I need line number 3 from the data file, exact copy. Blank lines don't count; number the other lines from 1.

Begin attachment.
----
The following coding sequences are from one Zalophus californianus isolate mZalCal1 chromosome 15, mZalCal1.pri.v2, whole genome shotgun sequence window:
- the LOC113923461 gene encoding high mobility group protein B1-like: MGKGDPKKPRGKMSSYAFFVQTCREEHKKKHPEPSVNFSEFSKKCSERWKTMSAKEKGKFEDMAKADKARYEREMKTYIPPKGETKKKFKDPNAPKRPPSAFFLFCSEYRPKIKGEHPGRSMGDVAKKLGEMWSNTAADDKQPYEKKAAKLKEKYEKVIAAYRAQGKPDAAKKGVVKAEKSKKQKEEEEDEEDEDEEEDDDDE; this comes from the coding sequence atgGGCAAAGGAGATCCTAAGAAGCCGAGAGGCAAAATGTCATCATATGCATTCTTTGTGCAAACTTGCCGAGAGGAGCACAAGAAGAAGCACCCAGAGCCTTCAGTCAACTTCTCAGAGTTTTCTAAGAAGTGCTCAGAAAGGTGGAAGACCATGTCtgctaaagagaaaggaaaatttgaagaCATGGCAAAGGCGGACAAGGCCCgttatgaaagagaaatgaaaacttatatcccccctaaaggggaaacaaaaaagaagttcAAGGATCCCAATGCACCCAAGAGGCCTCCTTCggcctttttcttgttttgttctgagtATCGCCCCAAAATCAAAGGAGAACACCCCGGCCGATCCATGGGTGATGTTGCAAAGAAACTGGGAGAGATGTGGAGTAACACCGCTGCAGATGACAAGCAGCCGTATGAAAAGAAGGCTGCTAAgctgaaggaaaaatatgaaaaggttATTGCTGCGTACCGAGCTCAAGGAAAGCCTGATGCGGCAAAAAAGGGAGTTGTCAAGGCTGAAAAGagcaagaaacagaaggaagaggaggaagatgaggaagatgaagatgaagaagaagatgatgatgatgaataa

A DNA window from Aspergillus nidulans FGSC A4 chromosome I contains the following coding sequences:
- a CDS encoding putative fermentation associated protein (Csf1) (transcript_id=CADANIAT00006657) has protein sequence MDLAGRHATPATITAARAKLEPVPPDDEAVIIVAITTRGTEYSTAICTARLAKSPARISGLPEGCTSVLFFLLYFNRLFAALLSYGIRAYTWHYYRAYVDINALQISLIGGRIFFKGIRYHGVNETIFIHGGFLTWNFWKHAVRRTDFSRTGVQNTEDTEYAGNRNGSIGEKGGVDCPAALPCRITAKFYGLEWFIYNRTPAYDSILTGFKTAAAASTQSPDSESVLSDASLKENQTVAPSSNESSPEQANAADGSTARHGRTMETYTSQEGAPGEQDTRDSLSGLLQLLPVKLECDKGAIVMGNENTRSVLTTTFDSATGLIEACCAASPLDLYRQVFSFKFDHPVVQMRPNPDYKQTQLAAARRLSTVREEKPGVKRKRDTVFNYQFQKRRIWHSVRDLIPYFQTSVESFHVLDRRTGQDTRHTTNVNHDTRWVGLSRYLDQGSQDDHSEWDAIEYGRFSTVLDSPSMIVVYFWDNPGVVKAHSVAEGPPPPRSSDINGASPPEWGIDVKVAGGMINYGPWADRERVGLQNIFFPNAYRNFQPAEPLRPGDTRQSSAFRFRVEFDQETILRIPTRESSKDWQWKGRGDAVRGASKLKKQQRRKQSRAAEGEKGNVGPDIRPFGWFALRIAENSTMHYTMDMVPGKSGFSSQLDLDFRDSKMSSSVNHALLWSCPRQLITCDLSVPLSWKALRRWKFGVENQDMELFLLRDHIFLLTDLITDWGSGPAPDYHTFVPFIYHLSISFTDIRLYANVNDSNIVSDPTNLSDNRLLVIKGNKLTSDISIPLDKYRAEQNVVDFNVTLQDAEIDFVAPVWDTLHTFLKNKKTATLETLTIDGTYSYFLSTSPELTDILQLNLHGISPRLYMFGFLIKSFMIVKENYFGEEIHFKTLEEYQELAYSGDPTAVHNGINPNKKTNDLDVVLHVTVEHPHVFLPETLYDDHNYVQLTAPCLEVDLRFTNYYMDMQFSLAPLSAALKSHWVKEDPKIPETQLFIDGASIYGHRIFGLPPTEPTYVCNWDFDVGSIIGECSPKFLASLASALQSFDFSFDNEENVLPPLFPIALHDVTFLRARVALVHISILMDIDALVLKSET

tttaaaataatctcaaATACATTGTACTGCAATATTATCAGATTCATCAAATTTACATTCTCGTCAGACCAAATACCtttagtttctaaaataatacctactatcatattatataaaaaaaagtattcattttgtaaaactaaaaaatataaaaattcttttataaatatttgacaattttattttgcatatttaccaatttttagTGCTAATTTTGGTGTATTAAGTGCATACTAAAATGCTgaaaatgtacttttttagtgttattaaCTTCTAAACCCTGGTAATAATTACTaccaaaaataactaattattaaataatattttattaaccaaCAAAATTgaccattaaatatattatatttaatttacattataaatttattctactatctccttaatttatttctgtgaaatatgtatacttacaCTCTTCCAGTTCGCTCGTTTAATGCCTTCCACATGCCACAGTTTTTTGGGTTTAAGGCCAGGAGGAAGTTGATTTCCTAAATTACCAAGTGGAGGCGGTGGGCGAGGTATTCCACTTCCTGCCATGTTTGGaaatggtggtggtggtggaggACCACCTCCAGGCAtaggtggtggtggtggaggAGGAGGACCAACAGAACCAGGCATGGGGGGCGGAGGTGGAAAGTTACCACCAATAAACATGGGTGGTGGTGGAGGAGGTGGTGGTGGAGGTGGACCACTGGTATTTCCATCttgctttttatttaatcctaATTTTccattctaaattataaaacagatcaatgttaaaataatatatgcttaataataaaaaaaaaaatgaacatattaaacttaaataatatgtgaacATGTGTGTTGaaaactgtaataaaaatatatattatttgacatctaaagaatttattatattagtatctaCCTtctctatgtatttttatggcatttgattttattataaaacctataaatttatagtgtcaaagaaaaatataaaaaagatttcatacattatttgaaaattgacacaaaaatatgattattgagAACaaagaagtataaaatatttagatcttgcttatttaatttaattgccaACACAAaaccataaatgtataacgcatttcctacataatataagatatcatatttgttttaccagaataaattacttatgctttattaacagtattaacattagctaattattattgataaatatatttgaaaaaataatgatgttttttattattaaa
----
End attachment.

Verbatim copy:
A DNA window from Aspergillus nidulans FGSC A4 chromosome I contains the following coding sequences: